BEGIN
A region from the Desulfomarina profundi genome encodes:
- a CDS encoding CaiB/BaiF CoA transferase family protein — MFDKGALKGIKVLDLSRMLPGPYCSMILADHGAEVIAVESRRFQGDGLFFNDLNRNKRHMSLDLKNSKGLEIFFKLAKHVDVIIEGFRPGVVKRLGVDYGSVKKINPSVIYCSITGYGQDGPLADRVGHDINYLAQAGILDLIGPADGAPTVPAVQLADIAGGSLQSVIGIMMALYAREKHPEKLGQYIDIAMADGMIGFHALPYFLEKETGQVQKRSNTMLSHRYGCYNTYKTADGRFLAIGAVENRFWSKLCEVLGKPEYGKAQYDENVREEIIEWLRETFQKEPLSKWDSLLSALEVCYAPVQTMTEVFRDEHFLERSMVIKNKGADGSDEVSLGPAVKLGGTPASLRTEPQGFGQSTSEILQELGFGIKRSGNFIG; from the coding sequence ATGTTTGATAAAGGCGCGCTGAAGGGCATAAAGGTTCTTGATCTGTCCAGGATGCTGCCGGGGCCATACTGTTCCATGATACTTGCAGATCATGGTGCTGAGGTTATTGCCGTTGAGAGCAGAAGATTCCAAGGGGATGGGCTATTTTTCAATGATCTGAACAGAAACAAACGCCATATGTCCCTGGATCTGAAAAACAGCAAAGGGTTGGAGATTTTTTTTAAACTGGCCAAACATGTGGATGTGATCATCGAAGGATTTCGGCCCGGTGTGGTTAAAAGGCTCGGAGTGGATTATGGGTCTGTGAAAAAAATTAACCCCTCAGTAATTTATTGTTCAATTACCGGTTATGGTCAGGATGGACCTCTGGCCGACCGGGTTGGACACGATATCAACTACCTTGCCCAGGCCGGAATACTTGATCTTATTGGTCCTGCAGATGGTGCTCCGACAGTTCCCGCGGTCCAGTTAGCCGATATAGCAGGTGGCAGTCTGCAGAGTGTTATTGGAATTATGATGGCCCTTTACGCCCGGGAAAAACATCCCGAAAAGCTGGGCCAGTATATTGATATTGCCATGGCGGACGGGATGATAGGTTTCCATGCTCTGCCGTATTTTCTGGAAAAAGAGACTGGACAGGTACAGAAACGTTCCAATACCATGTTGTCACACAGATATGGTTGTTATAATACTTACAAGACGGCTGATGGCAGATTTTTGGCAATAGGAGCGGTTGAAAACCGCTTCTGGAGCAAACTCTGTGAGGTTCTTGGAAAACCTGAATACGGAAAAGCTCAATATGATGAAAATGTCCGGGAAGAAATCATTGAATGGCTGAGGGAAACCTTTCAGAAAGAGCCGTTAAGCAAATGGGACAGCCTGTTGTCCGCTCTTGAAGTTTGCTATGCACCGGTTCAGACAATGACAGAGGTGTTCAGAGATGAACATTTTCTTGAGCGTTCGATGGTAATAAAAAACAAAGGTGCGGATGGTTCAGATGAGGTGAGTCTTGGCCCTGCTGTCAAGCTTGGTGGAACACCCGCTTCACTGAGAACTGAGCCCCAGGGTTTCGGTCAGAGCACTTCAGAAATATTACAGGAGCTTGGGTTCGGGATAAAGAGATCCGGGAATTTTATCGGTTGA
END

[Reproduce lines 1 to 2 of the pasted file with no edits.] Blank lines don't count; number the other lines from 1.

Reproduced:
A region from the Desulfomarina profundi genome encodes:
- a CDS encoding CaiB/BaiF CoA transferase family protein — MFDKGALKGIKVLDLSRMLPGPYCSMILADHGAEVIAVESRRFQGDGLFFNDLNRNKRHMSLDLKNSKGLEIFFKLAKHVDVIIEGFRPGVVKRLGVDYGSVKKINPSVIYCSITGYGQDGPLADRVGHDINYLAQAGILDLIGPADGAPTVPAVQLADIAGGSLQSVIGIMMALYAREKHPEKLGQYIDIAMADGMIGFHALPYFLEKETGQVQKRSNTMLSHRYGCYNTYKTADGRFLAIGAVENRFWSKLCEVLGKPEYGKAQYDENVREEIIEWLRETFQKEPLSKWDSLLSALEVCYAPVQTMTEVFRDEHFLERSMVIKNKGADGSDEVSLGPAVKLGGTPASLRTEPQGFGQSTSEILQELGFGIKRSGNFIG; from the coding sequence ATGTTTGATAAAGGCGCGCTGAAGGGCATAAAGGTTCTTGATCTGTCCAGGATGCTGCCGGGGCCATACTGTTCCATGATACTTGCAGATCATGGTGCTGAGGTTATTGCCGTTGAGAGCAGAAGATTCCAAGGGGATGGGCTATTTTTCAATGATCTGAACAGAAACAAACGCCATATGTCCCTGGATCTGAAAAACAGCAAAGGGTTGGAGATTTTTTTTAAACTGGCCAAACATGTGGATGTGATCATCGAAGGATTTCGGCCCGGTGTGGTTAAAAGGCTCGGAGTGGATTATGGGTCTGTGAAAAAAATTAACCCCTCAGTAATTTATTGTTCAATTACCGGTTATGGTCAGGATGGACCTCTGGCCGACCGGGTTGGACACGATATCAACTACCTTGCCCAGGCCGGAATACTTGATCTTATTGGTCCTGCAGATGGTGCTCCGACAGTTCCCGCGGTCCAGTTAGCCGATATAGCAGGTGGCAGTCTGCAGAGTGTTATTGGAATTATGATGGCCCTTTACGCCCGGGAAAAACATCCCGAAAAGCTGGGCCAGTATATTGATATTGCCATGGCGGACGGGATGATAGGTTTCCATGCTCTGCCGTATTTTCTGGAAAAAGAGACTGGACAGGTACAGAAACGTTCCAATACCATGTTGTCACACAGATATGGTTGTTATAATACTTACAAGACGGCTGATGGCAGATTTTTGGCAATAGGAGCGGTTGAAAACCGCTTCTGGAGCAAACTCTGTGAGGTTCTTGGAAAACCTGAATACGGAAAAGCTCAATATGATGAAAATGTCCGGGAAGAAATCATTGAATGGCTGAGGGAAACCTTTCAGAAAGAGCCGTTAAGCAAATGGGACAGCCTGTTGTCCGCTCTTGAAGTTTGCTATGCACCGGTTCAGACAATGACAGAGGTGTTCAGAGATGAACATTTTCTTGAGCGTTCGATGGTAATAAAAAACAAAGGTGCGGATGGTTCAGATGAGGTGAGTCTTGGCCCTGCTGTCAAGCTTGGTGGAACACCCGCTTCACTGAGAACTGAGCCCCAGGGTTTCGGTCAGAGCACTTCAGAAATATTACAGGAGCTTGGGTTCGGGATAAAGAGATCCGGGAATTTTATCGGTTGA